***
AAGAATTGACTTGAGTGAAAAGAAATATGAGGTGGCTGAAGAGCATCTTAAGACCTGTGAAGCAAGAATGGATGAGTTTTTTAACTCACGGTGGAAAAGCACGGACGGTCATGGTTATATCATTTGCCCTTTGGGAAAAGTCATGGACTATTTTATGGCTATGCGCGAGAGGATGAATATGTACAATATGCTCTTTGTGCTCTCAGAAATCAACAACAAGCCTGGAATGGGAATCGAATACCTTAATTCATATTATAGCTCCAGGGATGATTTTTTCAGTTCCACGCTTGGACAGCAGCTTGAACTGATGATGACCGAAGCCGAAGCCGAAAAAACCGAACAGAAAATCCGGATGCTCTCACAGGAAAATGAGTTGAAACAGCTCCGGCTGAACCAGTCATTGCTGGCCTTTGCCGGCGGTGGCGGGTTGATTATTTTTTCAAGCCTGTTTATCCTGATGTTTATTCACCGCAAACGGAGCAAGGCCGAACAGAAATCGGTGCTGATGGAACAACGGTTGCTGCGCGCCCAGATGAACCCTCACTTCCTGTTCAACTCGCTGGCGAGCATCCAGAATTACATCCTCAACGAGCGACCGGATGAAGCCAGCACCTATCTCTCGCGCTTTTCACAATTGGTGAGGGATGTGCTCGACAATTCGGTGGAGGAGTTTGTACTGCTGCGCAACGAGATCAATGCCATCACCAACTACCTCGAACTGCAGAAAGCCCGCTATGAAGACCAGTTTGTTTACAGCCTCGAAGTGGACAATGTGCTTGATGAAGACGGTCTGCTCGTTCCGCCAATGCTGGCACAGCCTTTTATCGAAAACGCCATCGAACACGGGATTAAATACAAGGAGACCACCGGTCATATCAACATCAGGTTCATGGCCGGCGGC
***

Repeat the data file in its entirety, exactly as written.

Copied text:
AAGAATTGACTTGAGTGAAAAGAAATATGAGGTGGCTGAAGAGCATCTTAAGACCTGTGAAGCAAGAATGGATGAGTTTTTTAACTCACGGTGGAAAAGCACGGACGGTCATGGTTATATCATTTGCCCTTTGGGAAAAGTCATGGACTATTTTATGGCTATGCGCGAGAGGATGAATATGTACAATATGCTCTTTGTGCTCTCAGAAATCAACAACAAGCCTGGAATGGGAATCGAATACCTTAATTCATATTATAGCTCCAGGGATGATTTTTTCAGTTCCACGCTTGGACAGCAGCTTGAACTGATGATGACCGAAGCCGAAGCCGAAAAAACCGAACAGAAAATCCGGATGCTCTCACAGGAAAATGAGTTGAAACAGCTCCGGCTGAACCAGTCATTGCTGGCCTTTGCCGGCGGTGGCGGGTTGATTATTTTTTCAAGCCTGTTTATCCTGATGTTTATTCACCGCAAACGGAGCAAGGCCGAACAGAAATCGGTGCTGATGGAACAACGGTTGCTGCGCGCCCAGATGAACCCTCACTTCCTGTTCAACTCGCTGGCGAGCATCCAGAATTACATCCTCAACGAGCGACCGGATGAAGCCAGCACCTATCTCTCGCGCTTTTCACAATTGGTGAGGGATGTGCTCGACAATTCGGTGGAGGAGTTTGTACTGCTGCGCAACGAGATCAATGCCATCACCAACTACCTCGAACTGCAGAAAGCCCGCTATGAAGACCAGTTTGTTTACAGCCTCGAAGTGGACAATGTGCTTGATGAAGACGGTCTGCTCGTTCCGCCAATGCTGGCACAGCCTTTTATCGAAAACGCCATCGAACACGGGATTAAATACAAGGAGACCACCGGTCATATCAACATCAGGTTCATGGCCGGCGGC